Easter II, Year B
We live in the glorious resurrection of our Lord. Our blessed church, the whole church, often lives as if we hope for the resurrection of our Lord.
We are made in the cross the children of God. At the resurrection in John's gospel, Jesus tells Mary Magdalene, go tell my brothers that I will meet them in Galilee, just as I promised. Go to my brothers and witness to them, 'I am ascending to my Father and your Father, to my God and your God.'
When Jesus appears to the apostles in that upper room where the doors are locked, he breathes on them [John's Pentecost], says 'Receive the Holy Spirit; if you untie the sins of any, they are untied. If you hold onto the sins of any, they are held onto." Now this is my own translation from the Greek. I suspected this meaning based on the translation I have, but I wanted to verify it, so I did the word study bit, and I have to tell you it is stronger than I thought.
We are called by Christ, as he was by our Father, to set people free from their sins. To untie them. And if we do not, we hold onto those sins.
Hurts a little doesn't it? I like the first part. It feels noble to take on the task of forgiving and pronouncing forgiveness.
Several people came to me when I was first in Phoenix to do their fourth and fifth steps in the Twelve Steps of AA or one of the derivatives. And what joy, brutal joy, there was to sit and wait out whole notebooks of sins to say, 'You are forgiven, in the name of Christ.' One big guy had more tattoos than me and far more muscle just sat and wept, couldn't open his eyes he said for fear that I wouldn't be there at the end. And that job, don't tell the hierarchy this, but that job is not reserved for the priest. You, O people of God, are to be the harbingers of forgiveness, the buoys of God's great grace, the mile markers of how far to go to chase down and set free the lost and the bound.
That is the first part, but the second is terrible. This may ruin your whole Sunday if you get it. If you don't untie them, you keep them, and your own besides. There are many texts that echo this sentiment, including the Lord's Prayer's horrible "as." Our commission in Christ is not to be judge but liberator. If we play judge, we pay the full penalty.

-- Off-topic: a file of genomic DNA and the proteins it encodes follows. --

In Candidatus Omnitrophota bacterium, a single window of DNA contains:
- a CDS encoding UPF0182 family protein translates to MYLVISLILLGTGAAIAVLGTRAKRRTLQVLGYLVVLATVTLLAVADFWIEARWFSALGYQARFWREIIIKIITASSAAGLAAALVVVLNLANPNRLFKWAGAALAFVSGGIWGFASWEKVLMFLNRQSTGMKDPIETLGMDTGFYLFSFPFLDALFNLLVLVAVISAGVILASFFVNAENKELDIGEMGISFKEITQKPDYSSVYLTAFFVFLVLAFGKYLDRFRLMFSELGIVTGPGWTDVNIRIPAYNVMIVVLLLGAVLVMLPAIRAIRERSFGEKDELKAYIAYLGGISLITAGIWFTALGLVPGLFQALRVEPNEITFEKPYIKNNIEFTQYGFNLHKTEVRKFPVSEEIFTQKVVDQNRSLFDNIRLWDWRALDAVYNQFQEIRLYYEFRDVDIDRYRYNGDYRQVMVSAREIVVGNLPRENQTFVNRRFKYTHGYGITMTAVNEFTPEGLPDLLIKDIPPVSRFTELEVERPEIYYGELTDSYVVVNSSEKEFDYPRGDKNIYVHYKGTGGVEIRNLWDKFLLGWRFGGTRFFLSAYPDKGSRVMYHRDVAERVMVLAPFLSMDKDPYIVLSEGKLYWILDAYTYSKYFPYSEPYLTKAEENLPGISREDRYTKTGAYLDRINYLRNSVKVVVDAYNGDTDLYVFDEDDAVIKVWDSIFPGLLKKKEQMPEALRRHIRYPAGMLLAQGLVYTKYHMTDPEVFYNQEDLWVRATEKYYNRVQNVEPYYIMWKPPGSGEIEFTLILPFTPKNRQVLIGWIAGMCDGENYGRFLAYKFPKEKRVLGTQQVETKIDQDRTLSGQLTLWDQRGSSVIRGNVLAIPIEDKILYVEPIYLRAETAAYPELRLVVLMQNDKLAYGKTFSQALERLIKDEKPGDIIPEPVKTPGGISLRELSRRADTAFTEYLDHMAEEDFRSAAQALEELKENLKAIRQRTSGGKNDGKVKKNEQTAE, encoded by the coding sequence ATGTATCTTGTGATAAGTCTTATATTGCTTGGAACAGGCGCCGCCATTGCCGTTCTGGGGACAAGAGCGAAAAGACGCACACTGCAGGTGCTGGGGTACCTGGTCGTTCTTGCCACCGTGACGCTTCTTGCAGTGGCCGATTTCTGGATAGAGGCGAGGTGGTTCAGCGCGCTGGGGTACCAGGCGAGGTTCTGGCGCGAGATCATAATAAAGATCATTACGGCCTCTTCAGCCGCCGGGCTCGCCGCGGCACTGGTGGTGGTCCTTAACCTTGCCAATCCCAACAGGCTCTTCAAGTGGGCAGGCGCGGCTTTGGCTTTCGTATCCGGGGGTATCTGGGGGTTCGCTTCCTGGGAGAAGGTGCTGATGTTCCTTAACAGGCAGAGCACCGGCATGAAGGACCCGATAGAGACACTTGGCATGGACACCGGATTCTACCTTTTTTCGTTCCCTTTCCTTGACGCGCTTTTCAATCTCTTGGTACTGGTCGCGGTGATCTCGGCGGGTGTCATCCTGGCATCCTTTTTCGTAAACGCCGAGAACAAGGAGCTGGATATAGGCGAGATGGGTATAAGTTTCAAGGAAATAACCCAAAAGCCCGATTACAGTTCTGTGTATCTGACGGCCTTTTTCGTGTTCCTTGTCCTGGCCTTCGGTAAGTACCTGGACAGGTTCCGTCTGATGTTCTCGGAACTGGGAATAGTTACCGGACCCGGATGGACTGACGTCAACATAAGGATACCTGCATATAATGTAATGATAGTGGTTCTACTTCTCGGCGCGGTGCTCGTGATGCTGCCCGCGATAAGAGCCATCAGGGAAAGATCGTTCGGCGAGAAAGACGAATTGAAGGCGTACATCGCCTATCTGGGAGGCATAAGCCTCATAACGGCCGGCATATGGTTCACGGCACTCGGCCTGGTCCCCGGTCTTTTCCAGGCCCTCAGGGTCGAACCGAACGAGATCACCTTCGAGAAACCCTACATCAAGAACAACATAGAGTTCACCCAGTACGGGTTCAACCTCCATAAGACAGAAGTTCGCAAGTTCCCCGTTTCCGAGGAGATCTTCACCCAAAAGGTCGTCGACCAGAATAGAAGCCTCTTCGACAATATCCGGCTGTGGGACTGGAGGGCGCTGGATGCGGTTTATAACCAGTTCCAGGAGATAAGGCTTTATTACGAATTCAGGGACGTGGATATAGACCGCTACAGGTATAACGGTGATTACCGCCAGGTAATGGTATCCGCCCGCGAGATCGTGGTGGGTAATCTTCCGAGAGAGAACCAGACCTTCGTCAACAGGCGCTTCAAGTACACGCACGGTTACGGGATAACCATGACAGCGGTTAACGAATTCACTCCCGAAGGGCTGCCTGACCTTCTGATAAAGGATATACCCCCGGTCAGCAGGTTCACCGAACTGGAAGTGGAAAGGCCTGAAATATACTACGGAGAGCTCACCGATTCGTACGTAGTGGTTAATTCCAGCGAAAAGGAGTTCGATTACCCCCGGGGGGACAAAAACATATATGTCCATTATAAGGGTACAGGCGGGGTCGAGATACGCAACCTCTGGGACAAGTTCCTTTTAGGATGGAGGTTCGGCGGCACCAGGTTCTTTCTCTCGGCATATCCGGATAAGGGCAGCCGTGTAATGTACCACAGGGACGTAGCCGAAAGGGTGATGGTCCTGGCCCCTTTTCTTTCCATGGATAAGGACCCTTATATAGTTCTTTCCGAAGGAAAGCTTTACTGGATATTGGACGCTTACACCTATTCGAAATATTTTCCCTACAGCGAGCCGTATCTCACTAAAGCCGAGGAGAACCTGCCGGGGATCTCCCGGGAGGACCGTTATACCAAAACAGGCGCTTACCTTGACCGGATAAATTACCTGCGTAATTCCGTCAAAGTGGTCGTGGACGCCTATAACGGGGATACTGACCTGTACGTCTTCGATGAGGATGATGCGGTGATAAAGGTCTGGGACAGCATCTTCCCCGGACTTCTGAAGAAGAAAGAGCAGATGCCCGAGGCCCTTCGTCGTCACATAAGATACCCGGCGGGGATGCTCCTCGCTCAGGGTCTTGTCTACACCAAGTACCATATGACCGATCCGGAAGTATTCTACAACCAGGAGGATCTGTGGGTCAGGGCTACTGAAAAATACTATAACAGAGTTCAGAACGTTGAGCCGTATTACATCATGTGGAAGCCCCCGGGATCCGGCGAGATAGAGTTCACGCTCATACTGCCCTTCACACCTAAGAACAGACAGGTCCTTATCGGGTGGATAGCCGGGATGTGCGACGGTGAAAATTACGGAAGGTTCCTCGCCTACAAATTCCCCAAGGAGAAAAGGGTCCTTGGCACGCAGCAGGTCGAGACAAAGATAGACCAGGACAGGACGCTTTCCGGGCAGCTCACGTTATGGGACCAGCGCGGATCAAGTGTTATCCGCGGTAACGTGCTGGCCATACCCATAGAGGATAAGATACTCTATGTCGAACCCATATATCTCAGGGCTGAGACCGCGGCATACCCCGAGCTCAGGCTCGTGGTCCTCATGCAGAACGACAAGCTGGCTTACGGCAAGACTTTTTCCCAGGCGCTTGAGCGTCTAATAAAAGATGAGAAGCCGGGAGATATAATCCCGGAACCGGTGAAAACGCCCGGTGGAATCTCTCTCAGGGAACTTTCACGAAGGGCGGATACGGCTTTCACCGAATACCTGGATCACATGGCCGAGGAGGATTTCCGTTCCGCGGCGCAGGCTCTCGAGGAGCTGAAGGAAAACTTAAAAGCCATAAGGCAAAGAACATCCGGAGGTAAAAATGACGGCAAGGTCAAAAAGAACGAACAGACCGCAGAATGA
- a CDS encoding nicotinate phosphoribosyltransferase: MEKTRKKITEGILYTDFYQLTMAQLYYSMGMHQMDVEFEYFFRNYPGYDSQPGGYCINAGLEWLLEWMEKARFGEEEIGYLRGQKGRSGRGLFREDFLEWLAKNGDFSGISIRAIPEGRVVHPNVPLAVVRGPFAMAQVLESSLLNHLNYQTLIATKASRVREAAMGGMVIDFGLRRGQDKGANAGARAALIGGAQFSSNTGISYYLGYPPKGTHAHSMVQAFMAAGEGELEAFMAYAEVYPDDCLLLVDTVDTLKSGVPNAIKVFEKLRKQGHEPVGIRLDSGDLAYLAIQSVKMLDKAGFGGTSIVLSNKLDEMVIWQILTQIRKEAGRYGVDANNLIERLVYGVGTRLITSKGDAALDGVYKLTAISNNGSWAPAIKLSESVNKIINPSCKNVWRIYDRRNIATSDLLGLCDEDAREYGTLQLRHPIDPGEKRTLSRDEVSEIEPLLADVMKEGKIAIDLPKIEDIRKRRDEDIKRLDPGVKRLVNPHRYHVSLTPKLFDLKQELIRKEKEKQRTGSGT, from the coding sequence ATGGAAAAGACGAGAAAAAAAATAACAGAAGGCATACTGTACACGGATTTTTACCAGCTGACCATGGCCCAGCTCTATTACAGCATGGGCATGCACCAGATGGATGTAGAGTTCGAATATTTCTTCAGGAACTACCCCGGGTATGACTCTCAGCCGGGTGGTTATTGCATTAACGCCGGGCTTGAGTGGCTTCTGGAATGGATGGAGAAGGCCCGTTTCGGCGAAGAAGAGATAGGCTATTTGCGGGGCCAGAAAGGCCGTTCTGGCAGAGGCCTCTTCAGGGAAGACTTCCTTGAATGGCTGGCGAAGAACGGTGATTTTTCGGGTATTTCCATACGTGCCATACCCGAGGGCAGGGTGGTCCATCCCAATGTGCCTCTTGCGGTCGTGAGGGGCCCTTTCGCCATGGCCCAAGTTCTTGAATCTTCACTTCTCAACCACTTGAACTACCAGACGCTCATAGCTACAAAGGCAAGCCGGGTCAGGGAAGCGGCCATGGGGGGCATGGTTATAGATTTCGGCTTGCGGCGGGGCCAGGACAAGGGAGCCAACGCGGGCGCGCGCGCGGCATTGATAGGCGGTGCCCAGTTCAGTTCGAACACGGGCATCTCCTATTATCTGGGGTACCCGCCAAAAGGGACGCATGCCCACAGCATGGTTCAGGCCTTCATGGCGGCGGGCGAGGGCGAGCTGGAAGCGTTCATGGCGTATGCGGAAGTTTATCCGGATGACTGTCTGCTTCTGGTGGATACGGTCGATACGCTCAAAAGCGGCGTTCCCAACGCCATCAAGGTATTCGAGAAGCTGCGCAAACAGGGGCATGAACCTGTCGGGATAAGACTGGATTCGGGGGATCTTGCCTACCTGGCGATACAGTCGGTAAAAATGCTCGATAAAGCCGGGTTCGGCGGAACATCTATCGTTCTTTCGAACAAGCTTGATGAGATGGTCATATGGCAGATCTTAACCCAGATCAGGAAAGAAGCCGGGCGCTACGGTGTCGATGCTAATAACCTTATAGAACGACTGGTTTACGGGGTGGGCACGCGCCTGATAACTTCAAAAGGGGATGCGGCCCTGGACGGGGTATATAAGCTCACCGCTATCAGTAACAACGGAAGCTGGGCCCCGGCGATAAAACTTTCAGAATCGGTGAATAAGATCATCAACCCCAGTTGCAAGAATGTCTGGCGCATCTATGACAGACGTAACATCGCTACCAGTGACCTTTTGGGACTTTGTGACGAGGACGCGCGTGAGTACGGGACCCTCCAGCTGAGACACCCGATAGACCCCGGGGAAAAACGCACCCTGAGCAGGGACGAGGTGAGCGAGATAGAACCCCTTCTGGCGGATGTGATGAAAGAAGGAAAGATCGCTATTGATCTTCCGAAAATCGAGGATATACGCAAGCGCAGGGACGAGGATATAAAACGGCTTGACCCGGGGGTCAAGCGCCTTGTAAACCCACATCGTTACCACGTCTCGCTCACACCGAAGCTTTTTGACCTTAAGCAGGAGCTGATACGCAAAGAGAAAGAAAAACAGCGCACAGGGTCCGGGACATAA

That hurts because, if you are like me, there are sins I don't want to forgive. Another man came to me with notebooks of sins, and there was one I couldn't let go of. There were really several, but one that is direct and simple to talk about. He robbed an elderly lady of something along the lines of 20 dollars while she slept. And I couldn't forgive that. He had done far worse things, but I have a grandmother, now passed, whom I felt guilty for not seeing. And it took a close friend who has a psych degree to say, you are carrying this around because of your own guilt. I had to forgive us both.
Now, where in the world do we get the gumption to broker God's forgiveness the way Jesus did in his day. That is a divine prerogative that is set aside for the temple and the priest. We get it at the cross and the empty tomb. In Christ's life, death and resurrection, we are given the command and call to continue Christ's work in the world. Our sins are forgiven. So we may go out and proclaim forgiveness.
It is bold work. And sometimes it is horrible work that requires great discipline and soul-searching depth. But it is glorious work indeed. Happy Easter.